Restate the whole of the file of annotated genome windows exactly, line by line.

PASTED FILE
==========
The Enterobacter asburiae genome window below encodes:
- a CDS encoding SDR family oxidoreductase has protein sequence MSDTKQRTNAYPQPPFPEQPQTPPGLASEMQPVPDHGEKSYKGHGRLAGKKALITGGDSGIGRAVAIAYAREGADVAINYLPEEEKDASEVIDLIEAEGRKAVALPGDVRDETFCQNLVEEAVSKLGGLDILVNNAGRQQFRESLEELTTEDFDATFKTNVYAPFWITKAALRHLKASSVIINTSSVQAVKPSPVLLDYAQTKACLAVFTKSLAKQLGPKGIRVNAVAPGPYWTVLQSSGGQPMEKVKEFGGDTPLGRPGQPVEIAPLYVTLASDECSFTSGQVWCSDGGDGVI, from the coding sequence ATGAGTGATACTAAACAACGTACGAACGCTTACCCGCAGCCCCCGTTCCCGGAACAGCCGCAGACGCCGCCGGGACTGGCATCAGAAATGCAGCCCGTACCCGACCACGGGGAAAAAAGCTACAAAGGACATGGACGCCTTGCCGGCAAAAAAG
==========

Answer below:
The Enterobacter asburiae genome window below encodes:
- a CDS encoding SDR family oxidoreductase has protein sequence MSDTKQRTNAYPQPPFPEQPQTPPGLASEMQPVPDHGEKSYKGHGRLAGKKALITGGDSGIGRAVAIAYAREGADVAINYLPEEEKDASEVIDLIEAEGRKAVALPGDVRDETFCQNLVEEAVSKLGGLDILVNNAGRQQFRESLEELTTEDFDATFKTNVYAPFWITKAALRHLKASSVIINTSSVQAVKPSPVLLDYAQTKACLAVFTKSLAKQLGPKGIRVNAVAPGPYWTVLQSSGGQPMEKVKEFGGDTPLGRPGQPVEIAPLYVTLASDECSFTSGQVWCSDGGDGVI, from the coding sequence ATGAGTGATACTAAACAACGTACGAACGCTTACCCGCAGCCCCCGTTCCCGGAACAGCCGCAGACGCCGCCGGGACTGGCATCAGAAATGCAGCCCGTACCCGACCACGGGGAAAAAAGCTACAAAGGACATGGACGCCTTGCCGGCAAAAAAG